Meet the Researcher Studying the Chemistry of Whiskey Barrels
With a name like Tom Collins, getting into booze is basically fate. For Dr. Collins of Washington State University, the bug bit during college. Though he didn’t study wine sciences during his undergrad days at Cornell University, he started visiting vineyards close to his upstate New York campus.
After spending some time in the military and graduate school for food science and then agricultural and environmental chemistry, he ended up working in research and development for a couple wineries.
While he was working at LangeTwins Winery, he started a conversation with Treasury Wine Estates. “They were interested in having someone do some research on how best to work with their in-house cooperage to get the kinds of barrels their winemakers were looking for,” says Collins.
They made out a deal in which Collins would do the research and use it as the basis of his PhD at U.C. Davis. To get started, they had to figure out a means of communication between the winemakers and the coopers. To do so, Collins dug into the science behind the oak, aroma, and flavor chemistry. In Collins’ words, “the project looked at how the coopering, particularly the toasting process, affected the chemistry of the barrels and the wine.”
Once his dissertation was complete, he was “interested in seeing how else – where else – I could go with the project. What the other things were that would follow logically from understanding the interaction between oak barrels and wine,” he says. “One of the obvious things is to look at whiskey or other spirits that are aged in barrels as a follow on.”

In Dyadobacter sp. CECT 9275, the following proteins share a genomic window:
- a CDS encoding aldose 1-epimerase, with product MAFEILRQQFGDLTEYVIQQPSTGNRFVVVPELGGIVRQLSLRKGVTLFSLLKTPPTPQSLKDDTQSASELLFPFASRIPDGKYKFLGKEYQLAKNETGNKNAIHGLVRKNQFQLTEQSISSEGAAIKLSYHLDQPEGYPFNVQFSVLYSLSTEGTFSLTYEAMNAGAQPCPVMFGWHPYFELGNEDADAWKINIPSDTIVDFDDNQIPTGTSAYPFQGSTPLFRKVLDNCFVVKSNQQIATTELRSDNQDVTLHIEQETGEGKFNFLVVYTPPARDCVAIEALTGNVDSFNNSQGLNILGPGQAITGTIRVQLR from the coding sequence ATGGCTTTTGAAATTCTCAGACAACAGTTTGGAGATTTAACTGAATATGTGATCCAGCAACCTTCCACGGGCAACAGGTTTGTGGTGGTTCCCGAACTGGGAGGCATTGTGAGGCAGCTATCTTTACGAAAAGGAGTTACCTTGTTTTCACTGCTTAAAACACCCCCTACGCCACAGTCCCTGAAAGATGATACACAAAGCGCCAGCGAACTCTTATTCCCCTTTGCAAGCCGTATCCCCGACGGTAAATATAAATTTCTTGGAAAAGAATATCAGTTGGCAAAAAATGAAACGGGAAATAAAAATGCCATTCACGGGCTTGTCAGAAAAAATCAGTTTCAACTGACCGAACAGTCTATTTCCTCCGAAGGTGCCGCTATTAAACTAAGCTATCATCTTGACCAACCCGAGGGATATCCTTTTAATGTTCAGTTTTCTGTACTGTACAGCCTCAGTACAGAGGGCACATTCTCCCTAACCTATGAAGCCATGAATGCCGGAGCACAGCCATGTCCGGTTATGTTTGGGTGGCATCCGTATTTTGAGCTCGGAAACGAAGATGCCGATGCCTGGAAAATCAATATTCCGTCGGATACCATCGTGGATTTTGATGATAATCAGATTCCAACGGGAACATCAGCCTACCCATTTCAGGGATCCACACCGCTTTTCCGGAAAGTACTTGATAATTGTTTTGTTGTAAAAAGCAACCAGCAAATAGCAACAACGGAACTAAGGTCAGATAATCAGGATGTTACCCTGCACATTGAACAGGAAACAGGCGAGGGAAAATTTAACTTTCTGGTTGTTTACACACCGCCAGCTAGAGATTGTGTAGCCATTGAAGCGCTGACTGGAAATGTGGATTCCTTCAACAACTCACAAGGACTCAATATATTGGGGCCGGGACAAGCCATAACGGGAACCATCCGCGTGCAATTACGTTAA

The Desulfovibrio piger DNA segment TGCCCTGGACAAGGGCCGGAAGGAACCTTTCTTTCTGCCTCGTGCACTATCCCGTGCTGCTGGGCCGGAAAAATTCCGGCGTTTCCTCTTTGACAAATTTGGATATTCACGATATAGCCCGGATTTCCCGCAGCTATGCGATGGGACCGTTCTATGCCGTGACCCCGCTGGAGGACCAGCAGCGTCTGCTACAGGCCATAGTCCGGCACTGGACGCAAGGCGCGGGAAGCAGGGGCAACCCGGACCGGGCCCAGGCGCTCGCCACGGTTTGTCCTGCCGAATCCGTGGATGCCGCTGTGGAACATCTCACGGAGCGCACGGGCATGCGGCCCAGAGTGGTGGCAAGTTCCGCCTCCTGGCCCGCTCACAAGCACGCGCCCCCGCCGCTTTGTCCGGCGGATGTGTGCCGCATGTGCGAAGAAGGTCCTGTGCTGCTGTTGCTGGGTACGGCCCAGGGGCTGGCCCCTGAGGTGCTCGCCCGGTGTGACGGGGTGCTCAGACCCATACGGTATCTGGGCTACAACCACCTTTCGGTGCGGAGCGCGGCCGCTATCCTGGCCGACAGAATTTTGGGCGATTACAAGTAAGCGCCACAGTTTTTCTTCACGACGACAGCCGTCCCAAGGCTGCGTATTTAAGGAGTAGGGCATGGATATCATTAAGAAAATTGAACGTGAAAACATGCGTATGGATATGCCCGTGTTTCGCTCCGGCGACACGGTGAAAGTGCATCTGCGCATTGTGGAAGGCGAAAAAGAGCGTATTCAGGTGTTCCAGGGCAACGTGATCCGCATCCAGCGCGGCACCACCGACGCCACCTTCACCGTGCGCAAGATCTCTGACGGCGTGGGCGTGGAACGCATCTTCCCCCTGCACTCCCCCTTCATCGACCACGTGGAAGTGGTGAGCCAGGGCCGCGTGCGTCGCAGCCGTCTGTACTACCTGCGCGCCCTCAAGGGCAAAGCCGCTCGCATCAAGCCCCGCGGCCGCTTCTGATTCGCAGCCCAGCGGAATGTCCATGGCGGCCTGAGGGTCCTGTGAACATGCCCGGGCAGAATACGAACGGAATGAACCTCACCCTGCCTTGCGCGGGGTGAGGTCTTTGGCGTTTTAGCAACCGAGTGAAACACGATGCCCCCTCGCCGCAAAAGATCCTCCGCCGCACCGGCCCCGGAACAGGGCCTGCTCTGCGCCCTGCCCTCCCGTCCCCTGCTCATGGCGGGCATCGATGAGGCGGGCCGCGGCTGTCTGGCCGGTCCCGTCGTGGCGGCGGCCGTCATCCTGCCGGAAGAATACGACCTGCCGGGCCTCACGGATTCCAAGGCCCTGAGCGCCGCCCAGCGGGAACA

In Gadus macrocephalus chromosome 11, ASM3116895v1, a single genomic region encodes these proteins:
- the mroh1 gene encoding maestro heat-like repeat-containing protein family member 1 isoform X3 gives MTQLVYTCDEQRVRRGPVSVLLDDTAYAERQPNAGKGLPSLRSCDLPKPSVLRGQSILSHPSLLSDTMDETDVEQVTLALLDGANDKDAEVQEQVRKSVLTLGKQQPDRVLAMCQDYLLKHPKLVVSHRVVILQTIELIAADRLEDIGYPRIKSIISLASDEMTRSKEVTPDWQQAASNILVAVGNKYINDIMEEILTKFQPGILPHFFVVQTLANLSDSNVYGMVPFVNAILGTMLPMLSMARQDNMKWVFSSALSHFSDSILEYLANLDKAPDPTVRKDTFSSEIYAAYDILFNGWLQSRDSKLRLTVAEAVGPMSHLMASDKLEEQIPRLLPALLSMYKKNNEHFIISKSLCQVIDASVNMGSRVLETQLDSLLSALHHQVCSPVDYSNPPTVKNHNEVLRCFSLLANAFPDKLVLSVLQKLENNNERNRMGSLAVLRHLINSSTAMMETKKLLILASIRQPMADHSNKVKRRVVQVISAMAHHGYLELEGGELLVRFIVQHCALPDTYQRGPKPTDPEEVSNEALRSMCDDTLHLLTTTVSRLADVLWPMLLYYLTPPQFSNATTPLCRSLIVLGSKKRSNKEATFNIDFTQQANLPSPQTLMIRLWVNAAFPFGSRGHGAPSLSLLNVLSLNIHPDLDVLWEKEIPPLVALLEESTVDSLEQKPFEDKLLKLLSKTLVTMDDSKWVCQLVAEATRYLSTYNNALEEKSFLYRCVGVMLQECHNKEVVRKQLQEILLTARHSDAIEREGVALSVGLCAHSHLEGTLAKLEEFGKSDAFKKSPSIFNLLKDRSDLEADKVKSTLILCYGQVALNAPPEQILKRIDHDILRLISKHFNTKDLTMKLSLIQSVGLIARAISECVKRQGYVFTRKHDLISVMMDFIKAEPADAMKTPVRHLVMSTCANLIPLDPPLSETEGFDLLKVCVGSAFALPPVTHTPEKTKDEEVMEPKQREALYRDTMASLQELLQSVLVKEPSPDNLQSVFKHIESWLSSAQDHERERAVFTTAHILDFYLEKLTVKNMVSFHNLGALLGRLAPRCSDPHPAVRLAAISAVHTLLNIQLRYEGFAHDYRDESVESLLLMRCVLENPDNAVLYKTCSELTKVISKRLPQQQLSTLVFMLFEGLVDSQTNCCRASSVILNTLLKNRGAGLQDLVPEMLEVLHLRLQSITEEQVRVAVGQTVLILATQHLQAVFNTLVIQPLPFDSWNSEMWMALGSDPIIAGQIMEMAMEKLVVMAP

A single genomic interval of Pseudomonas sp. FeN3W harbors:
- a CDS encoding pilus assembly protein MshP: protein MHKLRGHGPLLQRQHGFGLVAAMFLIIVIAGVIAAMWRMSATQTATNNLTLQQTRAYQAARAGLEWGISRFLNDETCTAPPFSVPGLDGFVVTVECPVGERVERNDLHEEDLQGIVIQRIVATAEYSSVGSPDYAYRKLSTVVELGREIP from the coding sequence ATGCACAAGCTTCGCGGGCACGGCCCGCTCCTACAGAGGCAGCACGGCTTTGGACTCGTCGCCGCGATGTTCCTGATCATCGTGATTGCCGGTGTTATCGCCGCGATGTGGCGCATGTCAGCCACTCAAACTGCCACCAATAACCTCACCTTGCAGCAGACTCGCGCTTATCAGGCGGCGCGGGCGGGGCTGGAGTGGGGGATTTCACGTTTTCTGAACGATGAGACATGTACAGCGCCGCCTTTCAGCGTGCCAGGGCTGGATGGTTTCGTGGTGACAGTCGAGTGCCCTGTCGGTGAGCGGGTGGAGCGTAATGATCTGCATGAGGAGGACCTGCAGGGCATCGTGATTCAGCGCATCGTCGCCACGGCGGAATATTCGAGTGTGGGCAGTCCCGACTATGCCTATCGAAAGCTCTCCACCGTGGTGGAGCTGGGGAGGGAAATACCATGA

But studying whiskey after studying wine comes with some difficulties. “Most wines are 12-15% ethanol, while most spirits are going into barrels at 60-62% ethanol,” says Collins. “It’s a completely different solvent system.” Since distilled liquor more ethanol and less water, it dissolves different compounds.
Distilled spirits are also affected differently by barrel aging. Every time a liquor is distilled, imperfections and flavor molecules are stripped out. “In wine, there are all sorts of things that those wood components can interact with,” he says. “In whiskey, the suite of compounds that are already present in the spirit is less than in wine.”
In addition to dissolving different things, whiskey barrels are prepared differently than their wine counterparts. “Whiskey barrels are charred rather than toasted, so there’s a different starting point for the barrel itself,” says Collins.
Though he believes that some of the larger distilleries “probably have some of this information already,” he hopes that his research will help craft distillers who don’t have the same resources. “This research could be helpful for them to understand what’s being extracted and how long those things take so they can get the characters they want without getting too much woody character.”
Once this paper was announced in late 2013, Collins was greeted with a host of interview requests. After that point, he’s been working on barrels’ impact on spirits other than whiskey. “We’re also doing some work trying to correlate chemical composition with sensory perception,” he says. “That’s one of the key parts of the whole work. We’ve done some work looking at chemical composition, but can we make the connection between the chemical composition and what people are actually smelling or tasting in those products.”
Knowing why we’re tasting what we’re tasting? We’ll drink to that.